My novel, Organized to Death, is the first in the Tina Tales mystery series. Tina lives in Newport, Rhode Island, with her mother and great uncle in an old Victorian home. Her first job as a professional organizer goes horribly wrong when she and the home owner discover a dead body.
Here’s an excerpt from later in the book (on-line booksellers just give you the first few pages). I hope this will intrigue you enough to purchase or borrow the book, if you haven’t already. It’s available in print, for Kindle, as well as other ebook formats for your iPhone or Nook, Kobo, etc. Here goes:
Tina grabbed her winter coat from the hall closet and stepped out the front door. A shadowy figure leaning against the old maple tree in the front yard straightened up as she approached. Hands in her jacket pockets, Tina’s grip on the pepper spray tightened. The urge to turn around and run back inside was strong, but she made herself keep walking.
“Hello, Tina,” the man said.
Gooseflesh rose on her arms. “Who are you?” she asked.
“Who?” Tina shivered in the cold night air.
“Ted Hockmann.” He stepped into the light, and she recognized Dr. Hockmann. He’d taken over old Dr. Stevenson’s practice a few months ago, and she’d gone to see him for her yearly exam. She blushed. She so did not want to talk to Dr. Hockmann.
“Oh, Doctor,” she said, realizing he’d called her by her first name. Since she’d become an adult, she didn’t like that. She admitted he was one of the most handsome men she’d ever met. Way over six feet, slim, and elegant with fine, chiseled features and piercing blue eyes. Blond hair. Yum. Except for some reason, he creeped her out. He stood there, not saying anything more. Her hand tightened on the pepper spray. Her mind told her she was being ridiculous, but all her mother’s past warnings clanged in her brain.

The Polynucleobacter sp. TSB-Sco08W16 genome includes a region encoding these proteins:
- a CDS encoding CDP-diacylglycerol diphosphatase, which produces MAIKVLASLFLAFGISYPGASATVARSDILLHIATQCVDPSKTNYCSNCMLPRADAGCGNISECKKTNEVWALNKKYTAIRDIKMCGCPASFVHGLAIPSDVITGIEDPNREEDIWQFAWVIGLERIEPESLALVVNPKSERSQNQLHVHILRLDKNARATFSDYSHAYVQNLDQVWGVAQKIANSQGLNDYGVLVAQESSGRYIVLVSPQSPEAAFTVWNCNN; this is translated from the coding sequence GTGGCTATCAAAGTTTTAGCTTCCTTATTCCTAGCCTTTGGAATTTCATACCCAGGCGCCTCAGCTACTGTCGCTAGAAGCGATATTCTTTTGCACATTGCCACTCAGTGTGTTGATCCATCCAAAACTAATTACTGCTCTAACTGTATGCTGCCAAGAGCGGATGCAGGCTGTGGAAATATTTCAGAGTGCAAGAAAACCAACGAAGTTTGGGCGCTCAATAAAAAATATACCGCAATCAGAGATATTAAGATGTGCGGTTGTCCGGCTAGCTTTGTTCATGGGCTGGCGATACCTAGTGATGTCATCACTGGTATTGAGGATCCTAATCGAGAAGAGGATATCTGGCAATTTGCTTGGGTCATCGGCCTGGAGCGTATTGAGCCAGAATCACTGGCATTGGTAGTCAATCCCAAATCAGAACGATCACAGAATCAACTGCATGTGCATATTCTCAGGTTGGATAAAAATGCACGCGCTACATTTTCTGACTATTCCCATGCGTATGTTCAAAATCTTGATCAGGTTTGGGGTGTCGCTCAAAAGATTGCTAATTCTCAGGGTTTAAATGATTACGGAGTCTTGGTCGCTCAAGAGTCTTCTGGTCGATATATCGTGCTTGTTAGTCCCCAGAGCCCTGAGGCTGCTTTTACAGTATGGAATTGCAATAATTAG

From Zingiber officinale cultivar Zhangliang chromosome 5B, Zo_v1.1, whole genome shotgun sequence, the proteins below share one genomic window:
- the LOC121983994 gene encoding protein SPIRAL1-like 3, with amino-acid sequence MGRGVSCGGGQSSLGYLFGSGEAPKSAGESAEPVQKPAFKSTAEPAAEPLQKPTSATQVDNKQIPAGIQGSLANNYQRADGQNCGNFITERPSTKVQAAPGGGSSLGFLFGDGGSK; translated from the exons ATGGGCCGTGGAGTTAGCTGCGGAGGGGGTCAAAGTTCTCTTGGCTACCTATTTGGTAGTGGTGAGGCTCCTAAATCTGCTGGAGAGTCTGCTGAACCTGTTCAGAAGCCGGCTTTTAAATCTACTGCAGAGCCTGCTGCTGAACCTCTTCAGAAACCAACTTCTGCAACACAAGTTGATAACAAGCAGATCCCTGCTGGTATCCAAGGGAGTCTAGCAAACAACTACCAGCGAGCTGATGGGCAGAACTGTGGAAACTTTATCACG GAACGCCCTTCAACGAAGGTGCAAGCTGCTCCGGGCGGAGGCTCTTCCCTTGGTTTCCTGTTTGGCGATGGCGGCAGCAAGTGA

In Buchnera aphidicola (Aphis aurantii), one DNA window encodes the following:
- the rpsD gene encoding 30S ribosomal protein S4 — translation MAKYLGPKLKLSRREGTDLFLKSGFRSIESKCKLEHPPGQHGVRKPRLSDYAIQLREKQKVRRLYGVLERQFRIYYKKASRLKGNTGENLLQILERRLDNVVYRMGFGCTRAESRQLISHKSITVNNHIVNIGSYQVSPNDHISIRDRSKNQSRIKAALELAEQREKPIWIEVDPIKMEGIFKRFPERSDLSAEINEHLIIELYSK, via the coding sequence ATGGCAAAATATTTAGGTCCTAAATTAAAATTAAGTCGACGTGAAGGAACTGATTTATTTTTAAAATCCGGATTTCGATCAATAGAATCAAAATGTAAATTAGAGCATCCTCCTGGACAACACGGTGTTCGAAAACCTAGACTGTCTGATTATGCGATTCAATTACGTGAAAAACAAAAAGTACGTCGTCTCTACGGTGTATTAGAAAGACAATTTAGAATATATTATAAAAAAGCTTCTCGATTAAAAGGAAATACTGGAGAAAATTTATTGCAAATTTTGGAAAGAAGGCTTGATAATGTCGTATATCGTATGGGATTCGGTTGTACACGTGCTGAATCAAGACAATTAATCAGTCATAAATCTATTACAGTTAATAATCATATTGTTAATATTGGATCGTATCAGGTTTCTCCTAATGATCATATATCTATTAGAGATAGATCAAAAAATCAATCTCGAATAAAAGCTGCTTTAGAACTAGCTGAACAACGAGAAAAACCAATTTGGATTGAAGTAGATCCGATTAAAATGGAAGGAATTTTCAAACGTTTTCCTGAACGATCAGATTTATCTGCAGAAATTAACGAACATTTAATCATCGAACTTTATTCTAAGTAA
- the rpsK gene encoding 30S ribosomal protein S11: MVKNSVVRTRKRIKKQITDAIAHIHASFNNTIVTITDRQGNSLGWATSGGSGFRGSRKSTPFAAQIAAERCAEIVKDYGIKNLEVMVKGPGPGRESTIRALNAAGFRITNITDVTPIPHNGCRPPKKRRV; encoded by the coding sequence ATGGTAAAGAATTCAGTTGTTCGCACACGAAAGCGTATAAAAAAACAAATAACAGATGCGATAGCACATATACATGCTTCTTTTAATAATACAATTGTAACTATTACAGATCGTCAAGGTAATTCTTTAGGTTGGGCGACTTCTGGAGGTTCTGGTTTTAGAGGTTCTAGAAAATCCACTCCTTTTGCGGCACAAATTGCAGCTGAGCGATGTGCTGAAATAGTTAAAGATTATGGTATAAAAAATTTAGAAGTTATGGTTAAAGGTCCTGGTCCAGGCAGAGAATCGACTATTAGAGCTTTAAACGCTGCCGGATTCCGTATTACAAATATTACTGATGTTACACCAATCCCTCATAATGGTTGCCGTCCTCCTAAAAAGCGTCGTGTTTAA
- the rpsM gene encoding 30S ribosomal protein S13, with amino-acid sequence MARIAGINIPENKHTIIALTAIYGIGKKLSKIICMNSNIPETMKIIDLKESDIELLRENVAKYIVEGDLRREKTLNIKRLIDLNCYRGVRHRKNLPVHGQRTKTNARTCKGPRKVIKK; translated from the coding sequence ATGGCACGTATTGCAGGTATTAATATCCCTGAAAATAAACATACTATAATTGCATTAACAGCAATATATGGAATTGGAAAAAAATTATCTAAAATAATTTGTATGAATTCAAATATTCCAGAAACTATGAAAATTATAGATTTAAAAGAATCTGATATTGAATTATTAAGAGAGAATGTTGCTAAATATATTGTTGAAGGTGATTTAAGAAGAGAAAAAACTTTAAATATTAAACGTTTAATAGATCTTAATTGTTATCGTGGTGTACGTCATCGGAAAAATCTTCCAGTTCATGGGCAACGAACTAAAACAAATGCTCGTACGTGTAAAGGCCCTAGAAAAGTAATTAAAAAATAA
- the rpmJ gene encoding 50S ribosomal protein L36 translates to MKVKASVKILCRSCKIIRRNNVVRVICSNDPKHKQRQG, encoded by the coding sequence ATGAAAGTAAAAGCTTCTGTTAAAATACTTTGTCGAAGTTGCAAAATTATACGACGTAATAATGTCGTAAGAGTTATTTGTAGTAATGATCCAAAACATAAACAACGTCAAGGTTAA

“Nice to see you,” he said, finally.
“Um, you too,” she squeaked.
“Going for a walk?”
“Mind if I join you?”
Yes, her mind screamed. “No,” she said. “That would be fine.” He was a doctor after all. They knew each other, sort of.
They fell into step. “I live just two doors down from you, you know, in the conversion to condos,” he said.
“No, I didn’t know that.” Her voice was still too high.
“Yes. Just moved in a week ago. Do you often take walks at night?”
He’s just being friendly, she told herself. “Sometimes.”
“Interesting neighborhood. I hope eventually all the homes are renovated.”
“That would be nice.”
“Would increase the value, of course, but the main thing is how wonderful it would all look.”
He was just being friendly, making conversation, she told herself again. They were neighbors, after all. They walked in silence for a while.
“You work?” he asked abruptly.
“Yes. I’m a professional organizer.”
“Really? What’s that?”
“I go to people’s homes or offices and help them clear out clutter and organize their space so they can put things away easily and find things when they need to, and just so it generally works better for them.” She was babbling. She hated feeling this nervous.
“You do offices?”
“Yes,” she said cautiously. He hadn’t been in practice long enough to need organizational help, had he?
“I could use your help then.”
And here’s the description:
Back in her hometown of Newport, RI, Tina Shaw, twenty-nine, is picking up the pieces of her shattered life. She begins her first job as a professional organizer in a house filled with cardboard boxes and clutter, only to discover a dead body in an eerily neat baby nursery. She fears this career move may be a short one until the handsome but spooky new doctor persuades her to reorganize his office left in disarray by the former physician. Ignoring the doctor’s obvious interest in her, Tina begins seeing her former boyfriend. When he protests against her new profession, she realizes what a control freak he is. Then there’s another old flame who is making her hotter by the minute. As she works through the office clutter, she learns the doctor has a possible motive for the killing. But when someone else is shot, the doctor has a solid alibi–Tina herself. Drawn unwillingly into the case, she searches for answers as her list of suspects multiplies. When the killer begins targeting Tina and her friends, she works harder to learn the murderer’s identity before someone else is found dead.
Okay, enough advertising. Next time I’ll post something entirely different.
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